3028 — Gender differences in satisfaction and confidence in lipid control among high risk Veterans
Goldstein KM, Durham VAMC - COIN; Duke University Division of General Internal Medicine; Stechuchak KS, Durham COIN; Zullig LL, Durham COIN; UNC-CH Dept of Health Policy and Management; Oddone E, Durham COIN; Duke University - Division of General Internal Medicine; Olsen MK, Durham COIN; Duke University - Department of Biostatistics and Bioinformatics; McCant FM, Durham COIN; Batch BB, Durham COIN; Duke University Division of Endocrinology; Bosworth HB, Durham COIN; Duke University - Division of Genderal Internal Medicine; Duke University Department of Psychiatry;
Women have poorer lipid control rates than men. It is unknown whether patient satisfaction with lipid control and confidence in the ability to improve lipids varies by gender. Among patients at high risk for cardiovascular disease, our objectives were to evaluate: 1) if satisfaction with lipid control and confidence in ability to improve it vary by gender; and 2) whether socio-demographic characteristics (e.g., health literacy and social support) modify the association.
We examine baseline survey responses from 428 veterans (15% women) who participated in a clinical trial designed to improve cardiovascular risk. Eligible patients attended the Durham VA Medical Center-affiliated primary care clinics and had poorly controlled hypertension (defined as blood pressure > 150/100mmHg) and/or hyperlipidemia (defined as low-density lipoprotein > 130mg/dL). Questions about patient satisfaction with, and confidence in being able to change, lipid levels were examined. We describe demographic characteristics including social support, education, and financial status. We also use multi-variable regression to examine the relationship between characteristics and levels of satisfaction with and confidence in lipid levels.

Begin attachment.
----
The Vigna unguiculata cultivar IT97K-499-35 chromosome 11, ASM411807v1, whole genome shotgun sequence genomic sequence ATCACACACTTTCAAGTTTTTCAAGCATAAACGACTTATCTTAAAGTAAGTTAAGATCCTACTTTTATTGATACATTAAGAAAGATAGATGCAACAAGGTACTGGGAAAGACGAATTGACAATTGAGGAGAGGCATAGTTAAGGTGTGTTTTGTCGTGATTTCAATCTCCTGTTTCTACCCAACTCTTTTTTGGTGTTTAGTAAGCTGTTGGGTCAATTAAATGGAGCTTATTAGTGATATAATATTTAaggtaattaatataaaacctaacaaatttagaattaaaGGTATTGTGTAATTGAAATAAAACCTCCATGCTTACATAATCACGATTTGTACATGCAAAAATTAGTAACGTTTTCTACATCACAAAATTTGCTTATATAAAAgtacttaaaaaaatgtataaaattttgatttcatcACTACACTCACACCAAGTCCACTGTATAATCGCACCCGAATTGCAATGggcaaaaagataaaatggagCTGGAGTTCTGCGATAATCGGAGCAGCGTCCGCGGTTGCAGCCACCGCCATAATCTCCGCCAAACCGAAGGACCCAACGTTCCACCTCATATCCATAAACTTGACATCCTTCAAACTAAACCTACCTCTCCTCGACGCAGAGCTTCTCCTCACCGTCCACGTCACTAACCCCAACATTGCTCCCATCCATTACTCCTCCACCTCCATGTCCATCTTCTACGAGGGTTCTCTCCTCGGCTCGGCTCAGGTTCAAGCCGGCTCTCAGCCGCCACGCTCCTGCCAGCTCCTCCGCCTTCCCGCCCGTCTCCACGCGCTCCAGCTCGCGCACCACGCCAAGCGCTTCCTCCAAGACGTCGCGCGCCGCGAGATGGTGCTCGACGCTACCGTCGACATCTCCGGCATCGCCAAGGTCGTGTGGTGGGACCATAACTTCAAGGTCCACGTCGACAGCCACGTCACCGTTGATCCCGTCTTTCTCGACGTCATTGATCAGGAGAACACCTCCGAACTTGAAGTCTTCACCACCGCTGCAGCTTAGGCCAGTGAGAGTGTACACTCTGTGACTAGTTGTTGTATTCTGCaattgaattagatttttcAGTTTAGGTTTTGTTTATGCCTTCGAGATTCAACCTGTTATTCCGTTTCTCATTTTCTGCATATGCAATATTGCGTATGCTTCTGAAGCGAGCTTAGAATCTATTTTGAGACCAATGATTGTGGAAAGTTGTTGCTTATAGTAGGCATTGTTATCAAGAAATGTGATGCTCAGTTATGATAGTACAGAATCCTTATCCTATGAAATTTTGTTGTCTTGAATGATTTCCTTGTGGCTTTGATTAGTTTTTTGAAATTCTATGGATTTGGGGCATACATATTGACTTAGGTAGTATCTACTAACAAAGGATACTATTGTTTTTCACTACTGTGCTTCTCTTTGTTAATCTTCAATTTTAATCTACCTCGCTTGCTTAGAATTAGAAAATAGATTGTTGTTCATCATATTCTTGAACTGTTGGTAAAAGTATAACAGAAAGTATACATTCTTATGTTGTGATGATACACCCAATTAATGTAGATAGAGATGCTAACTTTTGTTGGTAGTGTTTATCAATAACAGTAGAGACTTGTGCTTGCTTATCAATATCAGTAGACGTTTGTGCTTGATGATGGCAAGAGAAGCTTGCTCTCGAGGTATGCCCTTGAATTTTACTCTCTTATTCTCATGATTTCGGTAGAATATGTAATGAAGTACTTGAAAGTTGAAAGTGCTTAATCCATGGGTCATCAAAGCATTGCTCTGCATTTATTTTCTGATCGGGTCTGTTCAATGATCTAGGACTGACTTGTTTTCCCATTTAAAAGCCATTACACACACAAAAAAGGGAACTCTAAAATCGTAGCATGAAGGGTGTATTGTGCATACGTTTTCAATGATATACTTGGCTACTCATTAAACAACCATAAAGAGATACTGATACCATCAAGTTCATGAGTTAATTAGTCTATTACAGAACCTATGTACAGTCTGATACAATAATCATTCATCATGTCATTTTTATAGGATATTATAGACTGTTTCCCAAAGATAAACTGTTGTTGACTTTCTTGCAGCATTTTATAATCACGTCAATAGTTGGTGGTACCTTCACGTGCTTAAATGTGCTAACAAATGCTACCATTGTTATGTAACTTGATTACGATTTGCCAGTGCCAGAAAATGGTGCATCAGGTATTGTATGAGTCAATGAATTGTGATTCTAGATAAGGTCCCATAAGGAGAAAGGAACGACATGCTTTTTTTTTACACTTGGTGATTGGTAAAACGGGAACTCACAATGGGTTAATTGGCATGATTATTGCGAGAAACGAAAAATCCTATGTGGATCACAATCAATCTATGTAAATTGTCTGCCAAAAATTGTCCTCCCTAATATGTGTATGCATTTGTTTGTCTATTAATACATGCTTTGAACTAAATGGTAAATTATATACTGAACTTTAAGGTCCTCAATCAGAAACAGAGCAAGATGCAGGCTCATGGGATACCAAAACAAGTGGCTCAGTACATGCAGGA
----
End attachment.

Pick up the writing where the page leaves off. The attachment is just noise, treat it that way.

Compared with men, women had higher LDL values at 141.2mg/dL vs. 124.8mg/dL respectively (p < 0.05), were younger, unmarried, had higher health literacy, and were less likely to have someone to help track their medications. In a model adjusted for socio-demographic variables, women were less satisfied with their cholesterol control than men at 4.3 versus 5.6 on a 1-10 Likert scale (least square means; p < 0.05), while there was no significant difference in confidence in ability to control lipids by gender. Those participants with support for tracking medications reported higher confidence levels than those without 7.8 versus 7.2 (p < 0.05).
Women veterans at high risk for CVD were less satisfied with their lipid control than male veterans, though confidence in ability to improve lipid levels were similar. Veterans without someone to help with medication tracking were less confident with controlling their lipid levels and women were less likely to have this type of social support.
Lack of social support for medication tracking may be a potential contributing factor to lingering gender disparities in the treatment of hyperlipidemia among the veteran population